Last night, on Fox’s debut series “Scream Queens”—a campy horror series starring Emma Roberts as Chanel Oberlin, all-around horrible sorority girl—Chanel, for no discernible reason except hollow shock value, calls the house’s maid “white Mammy.” Context: “I call her ‘white mammy’ because she’s essentially a house slave.”
“Mammy” is one of the most enduring racialized caricatures in American history—still conjured up by Aunt Jemima, “Gone With The Wind,” and most recently, “The Help.” It refers to an older domestic servant who is a black woman, because so many white people, well into the ‘60s, had a black woman around to call the help. “Scream Queens” isn’t trying to be racist or demeaning—it’s being fake-racist, as a way to be funny. It fails. You could track when people were watching “Scream Queens” by when they tweeted out “white mammy?” in varying stages of confusion and anger.
There’s the issue at hand of how entirely unearned it is for a white man (showrunner Ryan Murphy), a white actress (Roberts), and a white maid (Jan Hoag) to toss around such a loaded phrase. That will be better discussed by someone else. What struck me was the desperation of calling upon unabashed fake-racism to sound smart or funny or interesting—witty or cool, at essentially any cost.
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“The Muppets,” which also debuted last night, is geared towards those members of the viewing audience who think that Kermit the Frog having a sex life is inherently funny. It’s inherently something, for sure, but I don’t think we’re all going to be able to agree on it with laughter. That’s fine—plenty of sitcoms have a niche sense of humor—but it might not be what ABC was hoping for with “The Muppets,” its much-advertised new sitcom that debuted last night. The show was developed by Bill Prady, who in addition to starting his career with the Jim Henson creative team has executive produced generic sitcoms like “Dharma And Greg,” “Caroline In The City,” and, currently, “The Big Bang Theory.” Naturally, the combination of long-running, low-investment comedy and a wildly beloved childhood institution must have made dollar signs light up in the eyes of ABC executives. (Just to seal the deal, ABC appears to have molded the show to be a pitch perfect puppet-rendition of its Emmy-winning hit, “Modern Family.”)
But “The Muppets” isn’t really the Muppets, except in sad facsimile. Normally, I’d argue that an adaptation might deserve the benefit of fresh eyes. But in this case, the humor of “The Muppets” depends entirely on our pre-existing notions of the Muppets. Kermit calmly declares that he’s “attracted to pigs”; Fozzie is mildly homophobic; Miss Piggy flashes cleavage. It’s grown up, but without any discernible payoff, except titillation; it’s difficult to find the warm-hearted but wry humor that made the Muppets into a national institution. To paraphrase my former colleague Zack Handlen, the show both wants to inflate the Muppets’ perceived importance through nostalgia and then to poke holes in that same nostalgia—a strategy has determined not just the show’s plot but also its incredibly irritating advertising campaign. The Muppets are for kids, you see, but they’re also adults. They have relationship trouble. They have irritating employers. One of them is even an alcoholic.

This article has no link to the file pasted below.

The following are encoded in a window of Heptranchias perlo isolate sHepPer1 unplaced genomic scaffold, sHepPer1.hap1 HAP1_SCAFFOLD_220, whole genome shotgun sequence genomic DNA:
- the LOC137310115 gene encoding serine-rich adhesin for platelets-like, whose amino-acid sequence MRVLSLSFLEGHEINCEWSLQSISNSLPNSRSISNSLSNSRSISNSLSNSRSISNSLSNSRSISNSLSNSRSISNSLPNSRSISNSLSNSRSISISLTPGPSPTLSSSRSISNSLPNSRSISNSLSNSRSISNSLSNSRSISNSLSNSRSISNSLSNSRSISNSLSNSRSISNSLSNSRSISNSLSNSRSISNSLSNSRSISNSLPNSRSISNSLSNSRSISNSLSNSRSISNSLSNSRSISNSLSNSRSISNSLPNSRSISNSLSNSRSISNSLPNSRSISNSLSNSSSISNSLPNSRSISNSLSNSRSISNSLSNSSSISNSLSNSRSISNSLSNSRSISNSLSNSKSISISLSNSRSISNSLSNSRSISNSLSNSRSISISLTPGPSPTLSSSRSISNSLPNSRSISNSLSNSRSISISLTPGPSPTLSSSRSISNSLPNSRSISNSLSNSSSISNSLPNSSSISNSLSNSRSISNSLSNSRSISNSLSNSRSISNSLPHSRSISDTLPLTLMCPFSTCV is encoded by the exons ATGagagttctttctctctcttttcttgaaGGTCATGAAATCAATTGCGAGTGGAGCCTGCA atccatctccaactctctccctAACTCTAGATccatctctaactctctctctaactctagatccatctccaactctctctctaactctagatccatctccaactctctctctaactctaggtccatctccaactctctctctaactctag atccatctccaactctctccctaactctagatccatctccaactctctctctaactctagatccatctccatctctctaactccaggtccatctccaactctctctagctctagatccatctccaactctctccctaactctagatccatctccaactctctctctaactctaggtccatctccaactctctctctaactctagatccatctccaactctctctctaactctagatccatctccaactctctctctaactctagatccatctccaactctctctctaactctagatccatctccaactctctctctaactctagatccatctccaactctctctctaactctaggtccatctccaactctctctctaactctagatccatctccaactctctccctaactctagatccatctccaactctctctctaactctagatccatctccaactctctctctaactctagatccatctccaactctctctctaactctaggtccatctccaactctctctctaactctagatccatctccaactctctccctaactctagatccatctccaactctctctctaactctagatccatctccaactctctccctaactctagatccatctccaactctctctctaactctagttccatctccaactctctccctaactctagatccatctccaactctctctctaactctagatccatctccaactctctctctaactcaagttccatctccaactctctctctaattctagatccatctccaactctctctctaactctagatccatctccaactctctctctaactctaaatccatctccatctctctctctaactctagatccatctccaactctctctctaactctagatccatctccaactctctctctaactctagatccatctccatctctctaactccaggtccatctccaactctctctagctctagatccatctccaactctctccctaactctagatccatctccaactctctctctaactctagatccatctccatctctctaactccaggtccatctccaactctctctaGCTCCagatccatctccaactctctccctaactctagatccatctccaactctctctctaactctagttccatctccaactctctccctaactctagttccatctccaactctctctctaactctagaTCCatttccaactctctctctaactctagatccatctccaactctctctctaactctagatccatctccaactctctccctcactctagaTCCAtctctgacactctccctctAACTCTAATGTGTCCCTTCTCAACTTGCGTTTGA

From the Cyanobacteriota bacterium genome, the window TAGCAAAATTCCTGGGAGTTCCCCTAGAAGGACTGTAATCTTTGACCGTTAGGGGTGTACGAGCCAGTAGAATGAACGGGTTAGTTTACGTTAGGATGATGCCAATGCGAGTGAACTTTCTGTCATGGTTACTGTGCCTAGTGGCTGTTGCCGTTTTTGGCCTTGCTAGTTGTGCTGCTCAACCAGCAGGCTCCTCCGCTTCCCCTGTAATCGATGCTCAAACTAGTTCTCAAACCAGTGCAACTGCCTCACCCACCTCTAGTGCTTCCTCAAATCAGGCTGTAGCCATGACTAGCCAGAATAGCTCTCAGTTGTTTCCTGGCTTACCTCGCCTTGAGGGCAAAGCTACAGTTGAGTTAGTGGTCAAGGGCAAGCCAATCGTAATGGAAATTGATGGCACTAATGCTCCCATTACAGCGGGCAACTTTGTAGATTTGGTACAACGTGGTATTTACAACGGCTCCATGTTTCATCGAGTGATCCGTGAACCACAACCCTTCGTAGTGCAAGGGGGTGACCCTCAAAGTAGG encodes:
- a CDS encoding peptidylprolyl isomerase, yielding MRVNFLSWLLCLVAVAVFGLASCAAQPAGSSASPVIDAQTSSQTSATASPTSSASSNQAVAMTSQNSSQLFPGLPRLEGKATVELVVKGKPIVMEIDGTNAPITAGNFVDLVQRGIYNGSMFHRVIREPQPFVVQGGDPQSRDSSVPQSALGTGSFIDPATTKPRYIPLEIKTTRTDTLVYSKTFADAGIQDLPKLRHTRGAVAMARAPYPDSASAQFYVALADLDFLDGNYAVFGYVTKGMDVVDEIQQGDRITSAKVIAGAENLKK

“The Muppets” brings us to the behind-the-scenes drama of “Up Late With Miss Piggy,” a late-night talk show hosted by Piggy and run, behind the scenes, by her very recently ex-boyfriend Kermit. The style of the show is classic “Modern Family”—part unexplained mockumentary, part perpetually dissatisfied protagonists. Like “Modern Family,” too, the jokes are mostly there to emphasize how (modern or Muppet) life makes fools of us all; from Kermit’s new girlfriend Denise, a near-copy of Piggy, to Fozzie’s loser nice-guy dickishness, set off by a tiny fedora. Miss Piggy suffers most from the modernization: She has always been written as a histrionic narcissist, and that doesn’t leave a lot of room for nuances of character. “The Muppets” struggles to make her relatable, even as it toys with Kermit’s un-relatability.
Interestingly, the character that has managed to survive being modernized is Gonzo, and that’s largely because he’s stayed himself—a wise-cracking marginal character with occasional chances to steal the scene. His pitch to Kermit for how to incorporate “Dancing With The Stars” host Tom Bergeron into the show—“Dancing With The Czars”—is the only gag in the broadcast that made me laugh. Well, that and the moment when Kermit admitted baldfaced (toadfaced?) to the camera that his relationship with new piggirlfriend Denise began at a “cross-promotional synergy meeting.” Bergeron and Elizabeth Banks, a frequent guest on “Modern Family,” were certainly feeling that synergy. And Kermit’s new relationship is essentially the premise of the show—meaning it could be that “The Muppets” is showing some signs of self-awareness.
If “Scream Queens” is any indication, self-awareness is a good virtue to practice.